Sisters in Crime Releases 2016 Monitoring Report
Study Monitors Gender Parity in Mystery Fiction Reviews in National Media
Sisters in Crime volunteers have monitored published reviews of crime fiction since 1986 to determine the percentage of reviews accorded women writers. During the twenty years of the Monitoring Project, through 2015, a long-term upward trend existed. The 2016 results are stagnant in the digital category and show statistically insignificant changes (1% up or down) in the national newspapers, local newspapers, pre-publication sources, and genre-focused magazine categories.
It is of significant note that many of the print and digital publications monitored are printing less reviews than in the past. For example, although the percentage of reviews of books by women remained constant for digital sources at 52%, the monitored reviews from the same sources dropped from 1600 to 1565.
The national newspaper category continues to be the most resistant to reviewing women writers. This is important because these review outlets, The New York Times, The Toronto Globe & Mail, The Washington Post, and The Wall Street Journal, have prestige and wide readership. Of the pre-publication review sources, both Booklist (43%) and Publishers Weekly (46%) continued to favor male writers over women authors, but both improved a percentage point from 2015. Library Journal, which has devoted a majority of its reviews since 2011 to women dropped from 60% in 2015 to 56% in 2016. The Wall Street Journal, which almost reached parity in 2015, returned to its traditional approach of only according a quarter of its reviews to books by woman (26%) in 2016.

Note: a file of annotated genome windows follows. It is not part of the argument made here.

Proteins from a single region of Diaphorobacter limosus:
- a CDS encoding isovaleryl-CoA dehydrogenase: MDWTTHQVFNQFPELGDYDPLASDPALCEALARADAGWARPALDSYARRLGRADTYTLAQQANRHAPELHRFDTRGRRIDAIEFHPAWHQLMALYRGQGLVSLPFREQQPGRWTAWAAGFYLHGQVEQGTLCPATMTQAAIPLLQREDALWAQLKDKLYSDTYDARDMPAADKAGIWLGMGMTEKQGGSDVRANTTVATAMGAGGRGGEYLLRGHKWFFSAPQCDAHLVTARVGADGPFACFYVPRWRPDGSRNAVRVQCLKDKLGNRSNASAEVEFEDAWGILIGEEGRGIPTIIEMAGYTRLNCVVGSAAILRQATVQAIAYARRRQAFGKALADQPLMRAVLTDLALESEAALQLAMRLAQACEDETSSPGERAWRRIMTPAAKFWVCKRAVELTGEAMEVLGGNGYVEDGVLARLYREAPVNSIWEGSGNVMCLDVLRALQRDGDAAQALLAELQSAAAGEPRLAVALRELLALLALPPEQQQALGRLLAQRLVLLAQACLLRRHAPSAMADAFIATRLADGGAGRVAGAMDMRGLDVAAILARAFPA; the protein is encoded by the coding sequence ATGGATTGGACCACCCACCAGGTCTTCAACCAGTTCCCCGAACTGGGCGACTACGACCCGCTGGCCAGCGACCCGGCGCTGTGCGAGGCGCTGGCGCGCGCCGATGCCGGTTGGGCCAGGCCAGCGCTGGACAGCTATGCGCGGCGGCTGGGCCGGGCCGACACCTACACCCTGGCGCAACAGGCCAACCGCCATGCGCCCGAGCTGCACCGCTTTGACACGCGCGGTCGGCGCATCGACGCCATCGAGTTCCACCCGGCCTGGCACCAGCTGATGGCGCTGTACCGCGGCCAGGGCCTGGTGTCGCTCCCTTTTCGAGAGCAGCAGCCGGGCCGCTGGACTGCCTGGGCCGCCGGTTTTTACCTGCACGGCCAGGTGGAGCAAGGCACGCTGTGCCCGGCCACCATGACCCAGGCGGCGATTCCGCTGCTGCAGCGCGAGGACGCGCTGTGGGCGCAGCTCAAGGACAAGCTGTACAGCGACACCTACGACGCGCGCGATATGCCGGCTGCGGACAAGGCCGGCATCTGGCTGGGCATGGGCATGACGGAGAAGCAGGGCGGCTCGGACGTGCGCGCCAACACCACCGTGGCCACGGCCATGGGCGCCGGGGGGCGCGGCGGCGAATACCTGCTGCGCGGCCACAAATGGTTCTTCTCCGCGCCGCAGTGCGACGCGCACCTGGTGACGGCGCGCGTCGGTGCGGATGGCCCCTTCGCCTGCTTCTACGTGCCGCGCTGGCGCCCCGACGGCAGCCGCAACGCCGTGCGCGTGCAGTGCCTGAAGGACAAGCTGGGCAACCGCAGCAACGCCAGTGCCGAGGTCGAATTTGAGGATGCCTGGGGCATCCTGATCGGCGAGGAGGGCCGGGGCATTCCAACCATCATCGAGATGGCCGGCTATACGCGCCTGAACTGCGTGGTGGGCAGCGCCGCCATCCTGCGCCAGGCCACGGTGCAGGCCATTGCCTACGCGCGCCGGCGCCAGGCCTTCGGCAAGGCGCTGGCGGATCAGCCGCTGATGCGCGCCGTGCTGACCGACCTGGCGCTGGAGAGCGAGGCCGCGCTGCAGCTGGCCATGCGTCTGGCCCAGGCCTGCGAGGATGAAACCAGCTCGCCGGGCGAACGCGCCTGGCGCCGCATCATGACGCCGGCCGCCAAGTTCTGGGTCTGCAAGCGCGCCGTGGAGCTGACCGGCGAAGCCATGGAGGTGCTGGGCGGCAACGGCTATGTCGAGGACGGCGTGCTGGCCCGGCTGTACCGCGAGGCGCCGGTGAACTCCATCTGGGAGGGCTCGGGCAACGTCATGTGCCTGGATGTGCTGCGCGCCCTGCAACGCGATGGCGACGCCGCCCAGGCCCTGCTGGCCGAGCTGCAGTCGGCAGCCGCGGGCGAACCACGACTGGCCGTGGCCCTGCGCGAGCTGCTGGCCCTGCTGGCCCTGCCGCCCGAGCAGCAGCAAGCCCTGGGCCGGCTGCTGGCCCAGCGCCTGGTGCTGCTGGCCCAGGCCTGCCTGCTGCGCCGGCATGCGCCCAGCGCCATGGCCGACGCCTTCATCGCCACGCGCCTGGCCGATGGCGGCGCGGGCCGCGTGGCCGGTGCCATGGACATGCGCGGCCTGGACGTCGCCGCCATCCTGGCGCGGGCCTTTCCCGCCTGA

What percentage of published mysteries are by women?
Because there is no master list of published mysteries, Sisters in Crime estimates the percentage of mysteries written by women by counting submissions to the Edgar Awards in four categories: best novel, best first novel, best paperback or e-original, and any books submitted for the Mary Higgins Clark award not submitted in one of the other categories. Combining all of the categories, women authors accounted for 49% of the books submitted. Prior to this, women had written slightly over half of the books submitted during four of the five past years (2015-51%). The past trend of male authors dominating the Best Novel (57%) continues. Women authors again had the majority of Best Paperback or E-Original (56%), but lost ground in the Best First Novel category (2015-52%; 2016-48%).
About the 2017 Sisters in Crime Monitoring Project
The 2017 Sisters in Crime Monitoring Project will continue to count reviews in its five general categories, but, reflecting changes in publishing and readership, will be adding two new monitored areas: Canadian publications and Young Adult/Middle Grade.
About Sisters in Crime
As a 30-year-old organization that is dedicated to the ongoing advancement, recognition and professional development of women crime writers, Sisters in Crime continues to affirm its mission to leveling the mystery genre playing field. Reports like these shed light on which outlets stand out in their coverage of female authors and which still have room to grow. Trade publications like Library Journal and RT Book Reviews and newspapers like USA Today and Boston Globe devoted more than half of their 2016 crime fiction reviews to women authors.